The board contends that the 30-day time period in which to challenge Simons’ appointment ran from June 6, 2007, the date of his appointment, thereby rendering the appeal untimely.  However, the gravamen of petitioners’ challenge to Simons’ appointment and assertion that the board violated district regulation 3015.1 is that he is not qualified to serve as superintendent because he lacks certification as a teacher, as required by the board’s regulation.  A district’s employment of an unqualified individual, if unlawful, is a continuing wrong, subject to complaint at anytime (Appeal of Boyle, 46 Ed Dept Rep 496, Decision No. 15,574; Appeal of Brown, 39 id. 343, Decision No. 14,255).  Therefore, I will not dismiss the appeal as untimely.

To the extent that petitioners challenge Simons’ appointment as contrary to district regulation 3015.1, the appeal must be dismissed as moot.  The Commissioner will only decide matters in actual controversy and will not render a decision on a state of facts which no longer exist or which subsequent events have laid to rest (Appeal of Tine, 46 Ed Dept Rep 579, Decision No. 15,600; Appeal of N.C., 46 id. 358, Decision No. 15,532; Appeal of Lombardo, 46 id. 282, Decision No. 15,508).

The board submits evidence that it revised district regulation 3015.1 on August 13, 2008 to eliminate the requirement that an individual possess full certification as a teacher as a qualification to hold the position of superintendent.  The regulation still requires that an individual possess certification as a School District Administrator.[1]  Petitioners’ challenge to Simons’ qualifications under district regulation 3015.1, therefore, is academic.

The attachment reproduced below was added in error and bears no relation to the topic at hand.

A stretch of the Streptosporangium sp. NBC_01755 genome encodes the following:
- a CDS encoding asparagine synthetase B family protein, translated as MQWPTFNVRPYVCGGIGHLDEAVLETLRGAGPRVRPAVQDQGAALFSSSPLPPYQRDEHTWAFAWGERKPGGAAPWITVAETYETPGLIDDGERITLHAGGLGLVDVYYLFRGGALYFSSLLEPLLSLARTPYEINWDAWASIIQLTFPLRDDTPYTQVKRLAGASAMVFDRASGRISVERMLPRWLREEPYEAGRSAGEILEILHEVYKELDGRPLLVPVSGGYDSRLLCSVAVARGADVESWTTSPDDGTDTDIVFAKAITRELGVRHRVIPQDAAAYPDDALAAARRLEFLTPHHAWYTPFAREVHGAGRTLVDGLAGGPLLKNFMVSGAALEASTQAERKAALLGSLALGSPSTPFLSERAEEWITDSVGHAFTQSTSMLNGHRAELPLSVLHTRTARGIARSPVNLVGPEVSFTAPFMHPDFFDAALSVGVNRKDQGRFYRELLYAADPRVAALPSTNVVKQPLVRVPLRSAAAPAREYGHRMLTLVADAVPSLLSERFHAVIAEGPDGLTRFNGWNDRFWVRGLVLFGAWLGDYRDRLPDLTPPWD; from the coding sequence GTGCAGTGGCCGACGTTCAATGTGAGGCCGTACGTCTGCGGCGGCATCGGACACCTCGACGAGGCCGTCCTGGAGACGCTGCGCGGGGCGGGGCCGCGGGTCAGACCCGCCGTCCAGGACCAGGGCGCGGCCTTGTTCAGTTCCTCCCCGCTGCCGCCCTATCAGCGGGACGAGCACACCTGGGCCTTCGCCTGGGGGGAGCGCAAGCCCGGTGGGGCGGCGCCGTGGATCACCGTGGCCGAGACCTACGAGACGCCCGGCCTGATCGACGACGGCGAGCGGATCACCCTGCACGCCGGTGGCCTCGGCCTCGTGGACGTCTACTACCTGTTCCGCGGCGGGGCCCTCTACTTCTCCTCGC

Turning to petitioners’ application for Simons’ removal, a member of the board of education or a superintendent of schools may be removed from office pursuant to Education Law §306 when it is proven to the satisfaction of the Commissioner that the board member or superintendent has engaged in a wilful violation or neglect of duty under the Education Law or has wilfully disobeyed a decision, order, rule or regulation of the Board of Regents or Commissioner of Education (Application of Schenk, 47 Ed Dept Rep 375, Decision No. 15,729; Application of Kavitsky, 41 id. 231, Decision No. 14,672).  In an appeal to the Commissioner, a petitioner has the burden of demonstrating a clear legal right to the relief requested and the burden of establishing the facts upon which petitioner seeks relief (8 NYCRR §275.10; Appeal of Brown, 46 Ed Dept Rep 584, Decision No. 15,602; Appeals of Hubbard, 46 id. 533, Decision No. 15,585; Appeal of Darrow, 46 id. 182, Decision No. 15,477).

Petitioners contend that Simons’ removal is warranted, alleging that he wilfully violated regulation 3015.1.  However, the challenged action – appointment of Simons as superintendent – is a board action.  As such, any obligation to act in compliance with the regulation vests in the board not the superintendent.  Petitioners, therefore, failed to establish any basis for Simons’ removal. 



[1]Under the Commissioner’s regulations (8 NYCRR §80-3.10) certification as a School District Leader is also valid for service as a school superintendent.  School District Leader certificates are issued to qualified candidates who apply for such certificates in the educational leadership service on or after September 2, 2007.